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In his speech Bill Bradley forgot the Indian people




 

 

When an activist dies, they enter the American consciousness for a short time and then life resumes.  Sometimes some activists enter our history books and the impact their lives had on American history are told and retold to students of all ages.  How many Native American activists do our school children know?  Is the occupation of Alcatraz Island on November 20, 1969 and the activists who staged the protest qualify as history-worthy?  Why or why not?  In truth we as the original peoples are hardly ever included in American history and we must work to change that.

Because I work on a university campus, last night I had the opportunity to hear former senator Bill Bradley speak.  Because I teach history I was enthralled with his speech.  His talk was fascinating in that he covered several decades in a mere hour (or less) and summarized complex historic events.  The disappointing part of his talk was in his summary where he failed to mention the original people of this great nation.

 If you watch the news with the recent terrorist event in California, the news is filled with talk about immigrants and immigration.  So, Bradley spoke about how pluralism makes this country great and about how history includes freed slaves and their rise to privilege in this country.  Throughout his talk, I waited for any mention of the minority that I am a member of:  the original people of this land.  How can history forget us?

Remember Bill Bradley?  In the 1970’s he was a basketball player for the New York Knicks and he ran a basketball clinic at Pine Ridge where he learned about our history.  How millions of acres of our land were stolen after the discovery of gold in the Black Hills.  Bradley, in an article published in the New York Times on March 11, 1987 said that “if he was ever in a position to do it, he would get the land back for them.”  In 1978 when he was elected to the United States Senate from New Jersey, he tried to keep his promise by introducing legislation to restore 1.3 million acres of Black Hills land.  Bradley knew that originally 7.3 million acres were illegally taken. His bill, known as the Bradley Bill, never got off the ground.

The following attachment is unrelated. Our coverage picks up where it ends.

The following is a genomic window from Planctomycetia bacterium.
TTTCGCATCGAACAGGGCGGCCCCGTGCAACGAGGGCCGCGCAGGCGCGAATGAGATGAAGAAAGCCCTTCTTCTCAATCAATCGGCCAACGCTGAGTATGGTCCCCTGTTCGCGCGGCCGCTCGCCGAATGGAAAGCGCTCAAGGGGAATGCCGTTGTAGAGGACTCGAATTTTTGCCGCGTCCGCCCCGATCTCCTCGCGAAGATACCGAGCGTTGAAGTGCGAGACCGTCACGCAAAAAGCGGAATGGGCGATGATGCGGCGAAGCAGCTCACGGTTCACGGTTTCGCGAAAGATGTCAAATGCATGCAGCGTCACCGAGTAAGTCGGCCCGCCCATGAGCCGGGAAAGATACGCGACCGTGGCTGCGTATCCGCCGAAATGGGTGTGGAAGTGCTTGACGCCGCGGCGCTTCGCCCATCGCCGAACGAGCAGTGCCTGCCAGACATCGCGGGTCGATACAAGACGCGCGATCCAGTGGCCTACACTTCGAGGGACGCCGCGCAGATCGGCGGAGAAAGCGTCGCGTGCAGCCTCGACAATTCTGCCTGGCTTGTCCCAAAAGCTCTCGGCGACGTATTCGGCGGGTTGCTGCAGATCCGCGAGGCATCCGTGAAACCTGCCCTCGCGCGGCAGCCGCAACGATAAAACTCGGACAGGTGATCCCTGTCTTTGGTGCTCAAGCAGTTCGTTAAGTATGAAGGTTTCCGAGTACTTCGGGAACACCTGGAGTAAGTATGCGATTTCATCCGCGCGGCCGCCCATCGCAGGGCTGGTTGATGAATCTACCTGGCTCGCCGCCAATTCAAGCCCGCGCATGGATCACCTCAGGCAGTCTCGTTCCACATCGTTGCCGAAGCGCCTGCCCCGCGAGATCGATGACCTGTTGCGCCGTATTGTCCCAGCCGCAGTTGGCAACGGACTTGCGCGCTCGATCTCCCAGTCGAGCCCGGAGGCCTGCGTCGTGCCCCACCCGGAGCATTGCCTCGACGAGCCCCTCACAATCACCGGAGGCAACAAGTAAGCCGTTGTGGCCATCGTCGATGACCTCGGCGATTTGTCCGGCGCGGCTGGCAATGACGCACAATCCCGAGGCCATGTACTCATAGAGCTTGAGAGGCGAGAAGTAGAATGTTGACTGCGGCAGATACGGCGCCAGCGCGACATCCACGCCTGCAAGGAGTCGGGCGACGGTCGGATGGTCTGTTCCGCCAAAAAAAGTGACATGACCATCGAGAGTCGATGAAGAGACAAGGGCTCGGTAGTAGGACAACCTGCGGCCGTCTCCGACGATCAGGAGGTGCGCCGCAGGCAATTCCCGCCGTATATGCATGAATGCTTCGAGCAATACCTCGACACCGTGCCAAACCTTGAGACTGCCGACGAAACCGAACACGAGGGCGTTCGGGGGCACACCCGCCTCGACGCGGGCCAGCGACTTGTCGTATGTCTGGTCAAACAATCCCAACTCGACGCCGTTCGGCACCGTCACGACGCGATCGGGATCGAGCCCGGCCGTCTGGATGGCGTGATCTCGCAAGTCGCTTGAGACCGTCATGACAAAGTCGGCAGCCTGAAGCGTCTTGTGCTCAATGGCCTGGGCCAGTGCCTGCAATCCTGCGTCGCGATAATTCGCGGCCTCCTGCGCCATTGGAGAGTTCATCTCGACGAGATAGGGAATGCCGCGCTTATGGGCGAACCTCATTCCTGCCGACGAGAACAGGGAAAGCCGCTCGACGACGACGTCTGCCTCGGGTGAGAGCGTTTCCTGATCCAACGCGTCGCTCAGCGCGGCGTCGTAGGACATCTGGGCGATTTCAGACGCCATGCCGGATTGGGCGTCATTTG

It’s a history that should never be forgotten, that through a treaty ratified in 1868, the Great Sioux Reservation was created, covering half of South Dakota, that was set aside for the “sole, and undisturbed use and occupation” by the Sioux.  What changed all of that was when Lieutenant Colonel George Armstrong Custer led a gold seeking expedition into the He Sapa and confirmed the presence of gold.  What happened to Custer is well known.  There is even a town named after him, to remind the Lakota of this history. 

After Custer was killed on June 25, 1876, Congress encouraged President Grant to take the He Sapa and the Indian Appropriations Act of 1876 did just that.  We were told we would starve if we did not give in (we are still starving even after).  Almost a hundred years later, the Federal Indian Claims Commission found our claim valid and awarded $17 million (value of land in 1877), and granted interest of $88 million.  Even after the Supreme Court upheld the award, we did not want the money, but the land itself.  We know now that only Congress can act (we exist at the whim of Congress not any single state

That is history that is stamped forever upon the He Sapas.  A Lakota saying is “Those who forget their history are like the wind on the buffalo grass.”  Last night when I heard Bradley speak, I had hoped that he would mention the issues that were most important to him.  A person I sat next to asked me what my reaction was to his speech.  And I expressed that disappointment, that when we talk about immigrants and immigration, we forget that this nation was not an empty continent and that there were proud and beautiful people and nations teeming upon this land.  Just like the He Sapas, we will prevail.

This week, activist John Trudell died at age 69.  When he was twenty-three years old, a likable and easy-going koskalaka, he first entered a long life of activism when he aired a program called “Radio Free Alcatraz.”

Trudell is described as an articulate, calm, but intense young man who through his radio program became the occupation’s public face.  We know of his later life, but we rarely know of his beginning and in his passing, it’s a reminder that his involvement and the collective involvement of activists like him should not be forgotten.  The history of the occupation of Alcatraz Island in 1969 should be in every American history book as part of the American Civil Rights Era when American Indians/Native Americans were tired of losing everything, like the “Sioux” and the he sapas, and being forgotten, and stood up to talk back like activists do.

(Delphine Red Shirt can be reached at redshirtphd@gmail.com)  


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